All dogs and dog breeds are susceptible to particular health issues. Here's why you should get pet insurance for large mixed breed dogs
A lot of people think that mixed-breed dogs are less likely to suffer inherited health issues than pure breeds, but this is only true to an extent – to a pretty small one, in fact – so it’s equally important for pet parents to get pet insurance for large mixed breed dogs as it is for any other dog.
Large mixes – also known as large crossbreeds or crosses – are, after all, combinations of pure breeds and can therefore inherit similar genetic dispositions. It’s even been suggested that they could be at risk from disorders associated with both parents (or all their ancestors), doubling the potential trouble.
Health issues in large mixed breed dogs can vary greatly – it depends on the mix – but here are a few common examples. Don’t worry, though, pet insurance will pay for all or most costs of treating them.
Dilated Cardiomyopathy (enlarged heart)
Many large breeds, such as Doberman Pinschers, Great Danes, or Irish Wolfhounds, can suffer from an enlarged heart – as can mixes involving these breeds. The heart becomes thicker and weaker, potentially causing heart and respiratory failure if not diagnosed and treated quickly. Depending on the severity, the condition can cost more than $2,000 to treat but pet insurance can pay a big chunk of that. If you find that your dog seems weaker than usual with the odd fainting spell, then it’s worth getting them checked out.
This condition is common in big dogs such as – but not only – Rottweilers, Mastiffs, Weimaraners and German Shepherds, plus large crossbreeds. It’s a compression of the spinal cord that causes neck pain and weakness in the legs. Spinal surgery can cost anywhere between $1,500 to $5,000 depending on how bad things are. If left untreated, a dog may struggle to walk, potentially losing all mobility in their legs.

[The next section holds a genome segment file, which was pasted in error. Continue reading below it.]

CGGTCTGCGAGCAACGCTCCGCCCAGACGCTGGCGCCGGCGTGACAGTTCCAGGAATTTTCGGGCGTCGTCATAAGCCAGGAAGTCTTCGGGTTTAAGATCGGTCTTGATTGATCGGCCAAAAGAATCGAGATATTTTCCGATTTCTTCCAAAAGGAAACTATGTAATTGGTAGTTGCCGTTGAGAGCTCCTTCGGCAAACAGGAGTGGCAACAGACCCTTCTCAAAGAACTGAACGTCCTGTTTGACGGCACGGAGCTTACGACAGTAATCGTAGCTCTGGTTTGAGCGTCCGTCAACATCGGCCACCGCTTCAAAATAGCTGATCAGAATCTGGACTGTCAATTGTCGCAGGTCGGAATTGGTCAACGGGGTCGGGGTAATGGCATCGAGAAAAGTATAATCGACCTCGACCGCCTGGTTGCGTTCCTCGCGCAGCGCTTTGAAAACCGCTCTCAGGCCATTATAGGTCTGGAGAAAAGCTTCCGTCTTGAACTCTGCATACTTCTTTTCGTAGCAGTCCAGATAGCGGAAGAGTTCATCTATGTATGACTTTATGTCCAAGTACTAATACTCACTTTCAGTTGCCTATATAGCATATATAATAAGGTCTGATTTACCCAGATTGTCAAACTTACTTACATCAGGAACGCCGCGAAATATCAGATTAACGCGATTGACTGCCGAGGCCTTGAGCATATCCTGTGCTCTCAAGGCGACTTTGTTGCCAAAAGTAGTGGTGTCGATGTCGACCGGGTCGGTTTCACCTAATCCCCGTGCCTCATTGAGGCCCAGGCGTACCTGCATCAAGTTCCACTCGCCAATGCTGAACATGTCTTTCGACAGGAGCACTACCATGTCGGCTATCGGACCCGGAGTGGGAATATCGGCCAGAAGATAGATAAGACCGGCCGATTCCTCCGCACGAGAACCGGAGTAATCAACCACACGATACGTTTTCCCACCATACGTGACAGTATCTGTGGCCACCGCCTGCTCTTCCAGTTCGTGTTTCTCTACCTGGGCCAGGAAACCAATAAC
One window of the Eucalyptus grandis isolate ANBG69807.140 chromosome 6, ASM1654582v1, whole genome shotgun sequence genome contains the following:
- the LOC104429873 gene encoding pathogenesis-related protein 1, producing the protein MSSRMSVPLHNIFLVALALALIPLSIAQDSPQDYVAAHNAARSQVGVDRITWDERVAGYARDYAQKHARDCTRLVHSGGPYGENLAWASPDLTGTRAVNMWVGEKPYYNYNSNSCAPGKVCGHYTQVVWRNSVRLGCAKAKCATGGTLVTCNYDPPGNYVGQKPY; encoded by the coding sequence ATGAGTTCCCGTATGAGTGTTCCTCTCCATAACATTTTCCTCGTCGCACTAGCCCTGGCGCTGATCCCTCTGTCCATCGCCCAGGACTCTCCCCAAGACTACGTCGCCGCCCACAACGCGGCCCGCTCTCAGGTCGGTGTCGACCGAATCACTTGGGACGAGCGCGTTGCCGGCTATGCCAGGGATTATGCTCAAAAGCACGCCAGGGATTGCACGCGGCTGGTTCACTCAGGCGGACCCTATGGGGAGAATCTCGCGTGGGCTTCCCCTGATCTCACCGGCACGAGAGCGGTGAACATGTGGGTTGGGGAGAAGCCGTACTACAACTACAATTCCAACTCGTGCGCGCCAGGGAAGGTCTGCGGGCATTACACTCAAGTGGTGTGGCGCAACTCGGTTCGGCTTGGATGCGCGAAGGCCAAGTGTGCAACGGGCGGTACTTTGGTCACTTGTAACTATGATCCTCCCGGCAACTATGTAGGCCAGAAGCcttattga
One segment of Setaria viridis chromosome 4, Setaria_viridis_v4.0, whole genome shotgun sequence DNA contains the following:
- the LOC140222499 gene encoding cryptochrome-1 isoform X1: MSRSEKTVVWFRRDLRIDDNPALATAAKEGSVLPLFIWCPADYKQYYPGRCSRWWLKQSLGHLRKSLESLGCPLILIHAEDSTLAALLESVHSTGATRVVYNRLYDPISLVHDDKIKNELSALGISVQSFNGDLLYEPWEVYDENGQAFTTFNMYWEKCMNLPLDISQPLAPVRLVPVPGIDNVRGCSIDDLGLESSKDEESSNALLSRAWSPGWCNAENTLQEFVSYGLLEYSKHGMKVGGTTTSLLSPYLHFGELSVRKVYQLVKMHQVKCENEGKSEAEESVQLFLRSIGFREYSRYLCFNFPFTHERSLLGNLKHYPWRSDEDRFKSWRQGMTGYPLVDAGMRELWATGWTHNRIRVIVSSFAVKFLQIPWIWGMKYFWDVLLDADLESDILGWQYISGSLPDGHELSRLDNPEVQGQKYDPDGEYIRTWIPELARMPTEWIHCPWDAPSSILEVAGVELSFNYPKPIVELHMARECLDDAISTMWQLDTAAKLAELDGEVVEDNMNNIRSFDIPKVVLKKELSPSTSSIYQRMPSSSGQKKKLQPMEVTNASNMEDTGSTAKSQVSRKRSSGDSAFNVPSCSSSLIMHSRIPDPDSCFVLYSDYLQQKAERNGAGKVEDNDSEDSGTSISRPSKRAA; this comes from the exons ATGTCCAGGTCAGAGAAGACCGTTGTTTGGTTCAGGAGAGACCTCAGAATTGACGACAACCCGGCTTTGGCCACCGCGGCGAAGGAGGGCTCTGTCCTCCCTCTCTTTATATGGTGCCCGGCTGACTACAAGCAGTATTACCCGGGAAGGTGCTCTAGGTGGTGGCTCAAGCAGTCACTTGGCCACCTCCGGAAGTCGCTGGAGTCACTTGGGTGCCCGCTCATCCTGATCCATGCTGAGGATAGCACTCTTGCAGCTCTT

This condition affects a lot of breeds and mixes, but perhaps large dogs more than others. It’s caused by problems with the alignment of the joint, which pops out of place and is extremely painful. It can cost around $3,000 to treat, but it’s well worth it because leaving it untreated usually leads to arthritis: an incurable disease that requires lifelong medication and therefore lifelong vet bills. That’s a month's vet fee for the rest of a pup’s life. A good pet insurance plan will cover preventative measures and/or after care, as long as it’s not a pre-existing condition, so get insured early.
Gastric torsion is when a dog’s stomach twists on itself, cutting off blood flow. It can occur very quickly and requires immediate attention from a vet. Treatment will be covered by accident and illness plans but as it can be life-threatening, it could also be covered by an emergency plan. Large, deep-chested dog breeds like Great Danes, Standard Poodles, Akitas, and German Shepherds are particularly susceptible to gastric torsion.
Epilepsy is a common inherited condition in larger dogs; more specifically, primary or idiopathic epilepsy, which can cause seizures. It usually becomes evident that a dog has epilepsy between the ages of six months and three years, which means it’s vitally important to get your pup insured at a young age before they’re diagnosed and it becomes a pre-existing condition – because medication can cost $200-$5,000 per year.